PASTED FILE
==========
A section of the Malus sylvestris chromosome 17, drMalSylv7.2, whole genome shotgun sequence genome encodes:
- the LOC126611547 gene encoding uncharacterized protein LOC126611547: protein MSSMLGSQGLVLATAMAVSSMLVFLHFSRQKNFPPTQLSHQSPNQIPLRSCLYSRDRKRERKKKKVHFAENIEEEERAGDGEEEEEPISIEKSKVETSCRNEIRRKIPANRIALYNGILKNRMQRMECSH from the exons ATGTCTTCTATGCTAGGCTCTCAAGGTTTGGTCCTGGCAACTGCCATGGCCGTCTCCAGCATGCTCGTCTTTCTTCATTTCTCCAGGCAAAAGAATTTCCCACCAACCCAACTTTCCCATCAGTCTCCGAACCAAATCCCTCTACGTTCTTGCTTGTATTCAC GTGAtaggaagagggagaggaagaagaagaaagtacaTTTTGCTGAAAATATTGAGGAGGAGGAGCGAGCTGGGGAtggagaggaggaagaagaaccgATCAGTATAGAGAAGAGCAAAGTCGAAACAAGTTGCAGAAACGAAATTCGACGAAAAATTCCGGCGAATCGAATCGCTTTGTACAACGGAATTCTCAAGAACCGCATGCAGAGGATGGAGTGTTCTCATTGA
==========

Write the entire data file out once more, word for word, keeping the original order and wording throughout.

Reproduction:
A section of the Malus sylvestris chromosome 17, drMalSylv7.2, whole genome shotgun sequence genome encodes:
- the LOC126611547 gene encoding uncharacterized protein LOC126611547: protein MSSMLGSQGLVLATAMAVSSMLVFLHFSRQKNFPPTQLSHQSPNQIPLRSCLYSRDRKRERKKKKVHFAENIEEEERAGDGEEEEEPISIEKSKVETSCRNEIRRKIPANRIALYNGILKNRMQRMECSH from the exons ATGTCTTCTATGCTAGGCTCTCAAGGTTTGGTCCTGGCAACTGCCATGGCCGTCTCCAGCATGCTCGTCTTTCTTCATTTCTCCAGGCAAAAGAATTTCCCACCAACCCAACTTTCCCATCAGTCTCCGAACCAAATCCCTCTACGTTCTTGCTTGTATTCAC GTGAtaggaagagggagaggaagaagaagaaagtacaTTTTGCTGAAAATATTGAGGAGGAGGAGCGAGCTGGGGAtggagaggaggaagaagaaccgATCAGTATAGAGAAGAGCAAAGTCGAAACAAGTTGCAGAAACGAAATTCGACGAAAAATTCCGGCGAATCGAATCGCTTTGTACAACGGAATTCTCAAGAACCGCATGCAGAGGATGGAGTGTTCTCATTGA